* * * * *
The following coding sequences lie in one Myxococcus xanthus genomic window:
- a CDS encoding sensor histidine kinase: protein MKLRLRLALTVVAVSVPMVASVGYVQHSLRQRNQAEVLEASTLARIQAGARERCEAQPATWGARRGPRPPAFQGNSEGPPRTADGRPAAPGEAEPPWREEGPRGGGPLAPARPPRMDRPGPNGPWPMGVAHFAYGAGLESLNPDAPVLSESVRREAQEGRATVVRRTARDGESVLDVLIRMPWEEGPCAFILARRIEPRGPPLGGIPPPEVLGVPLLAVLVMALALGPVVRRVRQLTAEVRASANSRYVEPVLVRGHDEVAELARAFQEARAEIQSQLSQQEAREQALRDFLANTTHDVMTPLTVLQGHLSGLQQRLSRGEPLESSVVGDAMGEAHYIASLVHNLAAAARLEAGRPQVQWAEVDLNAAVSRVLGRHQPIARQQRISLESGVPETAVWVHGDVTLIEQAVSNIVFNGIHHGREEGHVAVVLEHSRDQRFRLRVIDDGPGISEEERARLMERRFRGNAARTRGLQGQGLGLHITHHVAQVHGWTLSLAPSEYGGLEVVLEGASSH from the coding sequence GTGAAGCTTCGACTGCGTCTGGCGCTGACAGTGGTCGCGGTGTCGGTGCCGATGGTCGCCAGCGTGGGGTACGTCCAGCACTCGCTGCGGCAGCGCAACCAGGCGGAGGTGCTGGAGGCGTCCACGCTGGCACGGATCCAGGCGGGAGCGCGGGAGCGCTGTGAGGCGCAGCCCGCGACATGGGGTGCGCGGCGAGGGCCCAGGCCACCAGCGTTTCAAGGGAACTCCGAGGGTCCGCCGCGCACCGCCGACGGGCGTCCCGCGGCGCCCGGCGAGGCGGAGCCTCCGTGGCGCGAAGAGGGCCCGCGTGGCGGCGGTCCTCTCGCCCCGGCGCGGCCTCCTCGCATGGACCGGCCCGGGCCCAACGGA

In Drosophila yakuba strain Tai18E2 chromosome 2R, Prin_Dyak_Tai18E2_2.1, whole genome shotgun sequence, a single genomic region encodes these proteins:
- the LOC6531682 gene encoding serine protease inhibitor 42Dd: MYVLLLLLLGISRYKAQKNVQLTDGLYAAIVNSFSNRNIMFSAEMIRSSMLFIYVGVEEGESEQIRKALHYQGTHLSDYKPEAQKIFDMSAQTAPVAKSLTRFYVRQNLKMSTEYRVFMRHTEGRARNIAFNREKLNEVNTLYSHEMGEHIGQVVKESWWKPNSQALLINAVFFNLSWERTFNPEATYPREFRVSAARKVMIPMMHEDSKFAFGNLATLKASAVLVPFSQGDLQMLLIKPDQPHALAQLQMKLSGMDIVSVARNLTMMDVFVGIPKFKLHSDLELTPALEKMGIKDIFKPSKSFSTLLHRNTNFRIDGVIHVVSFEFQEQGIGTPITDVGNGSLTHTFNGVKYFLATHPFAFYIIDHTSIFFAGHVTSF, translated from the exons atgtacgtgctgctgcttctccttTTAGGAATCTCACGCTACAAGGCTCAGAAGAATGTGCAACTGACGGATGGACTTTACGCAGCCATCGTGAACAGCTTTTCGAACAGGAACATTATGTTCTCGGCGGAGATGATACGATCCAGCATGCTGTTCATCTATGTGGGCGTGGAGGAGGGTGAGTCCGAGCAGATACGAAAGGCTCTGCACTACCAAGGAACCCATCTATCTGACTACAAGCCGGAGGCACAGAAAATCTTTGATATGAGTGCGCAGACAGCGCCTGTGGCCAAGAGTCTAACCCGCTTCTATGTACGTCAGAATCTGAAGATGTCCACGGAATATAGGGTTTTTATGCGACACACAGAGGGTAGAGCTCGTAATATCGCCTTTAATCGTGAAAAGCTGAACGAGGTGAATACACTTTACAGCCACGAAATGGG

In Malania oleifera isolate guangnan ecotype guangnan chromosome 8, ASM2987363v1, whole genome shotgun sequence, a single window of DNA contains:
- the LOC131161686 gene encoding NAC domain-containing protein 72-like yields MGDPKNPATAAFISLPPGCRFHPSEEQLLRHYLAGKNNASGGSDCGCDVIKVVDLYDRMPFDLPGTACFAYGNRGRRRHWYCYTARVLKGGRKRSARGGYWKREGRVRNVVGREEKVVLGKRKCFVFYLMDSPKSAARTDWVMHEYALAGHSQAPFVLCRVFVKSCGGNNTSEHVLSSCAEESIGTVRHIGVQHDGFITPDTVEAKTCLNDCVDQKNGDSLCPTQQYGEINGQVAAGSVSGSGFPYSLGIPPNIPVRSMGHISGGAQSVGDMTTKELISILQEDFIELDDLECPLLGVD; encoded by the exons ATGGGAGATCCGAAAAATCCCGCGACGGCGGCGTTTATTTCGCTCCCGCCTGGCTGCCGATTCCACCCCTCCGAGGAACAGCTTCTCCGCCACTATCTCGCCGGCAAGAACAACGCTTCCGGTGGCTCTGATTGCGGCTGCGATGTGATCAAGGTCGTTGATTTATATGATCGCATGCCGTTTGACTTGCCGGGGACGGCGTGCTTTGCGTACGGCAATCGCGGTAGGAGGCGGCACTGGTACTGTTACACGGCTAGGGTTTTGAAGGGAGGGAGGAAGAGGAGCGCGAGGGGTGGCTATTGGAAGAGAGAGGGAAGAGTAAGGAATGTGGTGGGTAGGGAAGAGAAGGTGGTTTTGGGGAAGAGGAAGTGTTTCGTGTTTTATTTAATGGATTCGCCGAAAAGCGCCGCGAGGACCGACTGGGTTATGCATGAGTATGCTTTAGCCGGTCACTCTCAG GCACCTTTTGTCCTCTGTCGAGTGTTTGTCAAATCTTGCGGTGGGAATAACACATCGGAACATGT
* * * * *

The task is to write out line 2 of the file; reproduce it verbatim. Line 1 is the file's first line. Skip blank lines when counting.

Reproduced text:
- a CDS encoding sensor histidine kinase: protein MKLRLRLALTVVAVSVPMVASVGYVQHSLRQRNQAEVLEASTLARIQAGARERCEAQPATWGARRGPRPPAFQGNSEGPPRTADGRPAAPGEAEPPWREEGPRGGGPLAPARPPRMDRPGPNGPWPMGVAHFAYGAGLESLNPDAPVLSESVRREAQEGRATVVRRTARDGESVLDVLIRMPWEEGPCAFILARRIEPRGPPLGGIPPPEVLGVPLLAVLVMALALGPVVRRVRQLTAEVRASANSRYVEPVLVRGHDEVAELARAFQEARAEIQSQLSQQEAREQALRDFLANTTHDVMTPLTVLQGHLSGLQQRLSRGEPLESSVVGDAMGEAHYIASLVHNLAAAARLEAGRPQVQWAEVDLNAAVSRVLGRHQPIARQQRISLESGVPETAVWVHGDVTLIEQAVSNIVFNGIHHGREEGHVAVVLEHSRDQRFRLRVIDDGPGISEEERARLMERRFRGNAARTRGLQGQGLGLHITHHVAQVHGWTLSLAPSEYGGLEVVLEGASSH from the coding sequence GTGAAGCTTCGACTGCGTCTGGCGCTGACAGTGGTCGCGGTGTCGGTGCCGATGGTCGCCAGCGTGGGGTACGTCCAGCACTCGCTGCGGCAGCGCAACCAGGCGGAGGTGCTGGAGGCGTCCACGCTGGCACGGATCCAGGCGGGAGCGCGGGAGCGCTGTGAGGCGCAGCCCGCGACATGGGGTGCGCGGCGAGGGCCCAGGCCACCAGCGTTTCAAGGGAACTCCGAGGGTCCGCCGCGCACCGCCGACGGGCGTCCCGCGGCGCCCGGCGAGGCGGAGCCTCCGTGGCGCGAAGAGGGCCCGCGTGGCGGCGGTCCTCTCGCCCCGGCGCGGCCTCCTCGCATGGACCGGCCCGGGCCCAACGGA